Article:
This cozy pod hostel is a quiet place to stay, with more of a hotel feel. The adjustable pod beds are super comfy; I love the thick mattresses and the added privacy. Each pod also has a light and outlet and comes with a towel too. The bathrooms are all new and clean, and the showers had nice water pressure (a big plus for me).
While there is a common area and a café (with a daily happy hour), this is definitely a quieter hostel and not one built around socializing. So, if you want a peaceful place to stay and don’t care about meeting people, this is the place for you.
Isla at a glance:
- Super cozy pod beds
- Quiet atmosphere
- Daily happy hour
Beds from 157 ILS, private rooms from 522 ILS.
5. Jungle Jaffa
This is a fun, social party hostel with lots of free perks, including coffee and tea all day, as well as a daily vegan dinner (breakfast is available too, but for a small fee). There’s a fully equipped kitchen too. It’s also the cheapest hostel in the city. I love that they organize tons of events, like comedy nights and karaoke, so it’s easy to connect with other travelers. There’s an age limit (18-45), so it’s only younger travelers here.
The beds are basic bunks with no curtains and average mattresses, but since the party goes late here, the emphasis isn’t on sleeping. Expect loud, late nights!
Jungle Jaffa at a glance:
- Free vegan dinner daily
- Party atmosphere makes it easy to meet people
- 18-45 age limit
Beds from 65 ILS, private rooms from 203 ILS.
6. The Spot
This large hostel sort of caters to everyone. It is social, but not a party place, so it’s easy to meet people, but you can also do your own thing here. There’s a kitchen if you want to cook and a bar for grabbing a beer if you want to socialize. If you’re a digital nomad, there’s an area for co-working (which I appreciated). I really liked the outdoor patio too, which was a nice place to read and work.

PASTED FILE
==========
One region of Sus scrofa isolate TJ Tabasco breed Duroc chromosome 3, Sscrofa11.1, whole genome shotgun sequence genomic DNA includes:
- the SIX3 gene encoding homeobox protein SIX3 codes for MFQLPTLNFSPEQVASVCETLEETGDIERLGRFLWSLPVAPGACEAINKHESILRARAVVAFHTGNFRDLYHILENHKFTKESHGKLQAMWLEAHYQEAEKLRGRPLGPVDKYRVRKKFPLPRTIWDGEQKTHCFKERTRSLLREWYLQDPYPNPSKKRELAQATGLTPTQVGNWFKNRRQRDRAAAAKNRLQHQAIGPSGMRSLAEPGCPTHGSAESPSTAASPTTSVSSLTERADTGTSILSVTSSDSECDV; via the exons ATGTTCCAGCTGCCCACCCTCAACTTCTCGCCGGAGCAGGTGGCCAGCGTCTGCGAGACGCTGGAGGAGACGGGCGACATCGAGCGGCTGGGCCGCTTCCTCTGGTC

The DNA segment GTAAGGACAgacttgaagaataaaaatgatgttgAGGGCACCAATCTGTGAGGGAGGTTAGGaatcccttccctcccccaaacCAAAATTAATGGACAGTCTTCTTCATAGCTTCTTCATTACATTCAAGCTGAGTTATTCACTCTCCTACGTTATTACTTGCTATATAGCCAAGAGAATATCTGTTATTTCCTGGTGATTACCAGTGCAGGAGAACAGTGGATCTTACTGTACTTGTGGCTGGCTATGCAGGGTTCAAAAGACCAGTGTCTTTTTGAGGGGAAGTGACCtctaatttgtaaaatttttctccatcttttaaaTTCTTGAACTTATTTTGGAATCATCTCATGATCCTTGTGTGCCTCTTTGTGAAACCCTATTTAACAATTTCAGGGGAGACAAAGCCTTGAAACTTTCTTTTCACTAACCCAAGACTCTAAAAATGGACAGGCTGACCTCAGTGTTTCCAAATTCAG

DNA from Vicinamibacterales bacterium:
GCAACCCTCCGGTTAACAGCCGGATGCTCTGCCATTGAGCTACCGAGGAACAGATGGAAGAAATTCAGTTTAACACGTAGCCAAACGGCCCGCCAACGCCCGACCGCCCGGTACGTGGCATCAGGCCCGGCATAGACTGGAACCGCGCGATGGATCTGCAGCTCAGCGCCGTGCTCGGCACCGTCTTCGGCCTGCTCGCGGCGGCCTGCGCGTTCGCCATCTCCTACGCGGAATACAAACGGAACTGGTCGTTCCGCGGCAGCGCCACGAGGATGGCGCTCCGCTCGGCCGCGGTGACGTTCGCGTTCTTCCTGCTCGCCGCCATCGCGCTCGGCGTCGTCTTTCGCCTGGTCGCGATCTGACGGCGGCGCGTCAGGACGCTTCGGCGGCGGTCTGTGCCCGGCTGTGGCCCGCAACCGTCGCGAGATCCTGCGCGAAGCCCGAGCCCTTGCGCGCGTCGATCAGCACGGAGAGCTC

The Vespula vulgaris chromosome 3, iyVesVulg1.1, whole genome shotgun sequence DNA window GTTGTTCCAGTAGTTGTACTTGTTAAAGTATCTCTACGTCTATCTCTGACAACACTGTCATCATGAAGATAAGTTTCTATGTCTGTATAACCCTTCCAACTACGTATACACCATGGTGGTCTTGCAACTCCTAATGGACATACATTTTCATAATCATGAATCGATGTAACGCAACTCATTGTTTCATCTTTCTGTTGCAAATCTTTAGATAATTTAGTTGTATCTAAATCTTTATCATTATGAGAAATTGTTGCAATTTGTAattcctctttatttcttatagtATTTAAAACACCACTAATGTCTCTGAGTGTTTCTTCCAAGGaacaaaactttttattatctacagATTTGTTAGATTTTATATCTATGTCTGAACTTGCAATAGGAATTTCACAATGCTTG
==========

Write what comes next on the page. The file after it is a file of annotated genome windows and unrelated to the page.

I love the dorm beds; they were super comfy and had privacy curtains, so I could get a decent sleep. There are lockers to store your stuff as well as individual lights and outlets.
The Spot at a glance:
- Bar and restaurant on-site
- Relaxing outdoor patio
- Super comfy dorm beds
Beds from 104 ILS, private rooms from 217 ILS.
Tel Aviv is an energetic city with nonstop nightlife, a beachy waterfront, and an amazing culinary scene. And given the gorgeous weather and a ton of unforgettable day trips on offer, it makes for a fun base as you explore the country.
Just make sure you pick one of the hostels above for your stay. Do that, and you’ll have a fun, social, and safe visit to this dynamic destination!
Book Your Trip: Logistical Tips and Tricks
Book Your Flight
Find a cheap flight by using Skyscanner. It’s my favorite search engine because it searches websites and airlines around the globe so you always know no stone is being left unturned.
Book Your Accommodation
You can book your hostel with Hostelworld. If you want to stay somewhere other than a hostel, use Booking.com as it consistently returns the cheapest rates for guesthouses and hotels.
Don’t Forget Travel Insurance
Travel insurance will protect you against illness, injury, theft, and cancellations. It’s comprehensive protection in case anything goes wrong. I never go on a trip without it as I’ve had to use it many times in the past. My favorite companies that offer the best service and value are:
Want to Travel for Free?
Travel credit cards allow you to earn points that can be redeemed for free flights and accommodation — all without any extra spending. Check out my guide to picking the right card and my current favorites to get started and see the latest best deals.
Ready to Book Your Trip?
Check out my resource page for the best companies to use when you travel. I list all the ones I use when I travel. They are the best in class and you can’t go wrong using them on your trip.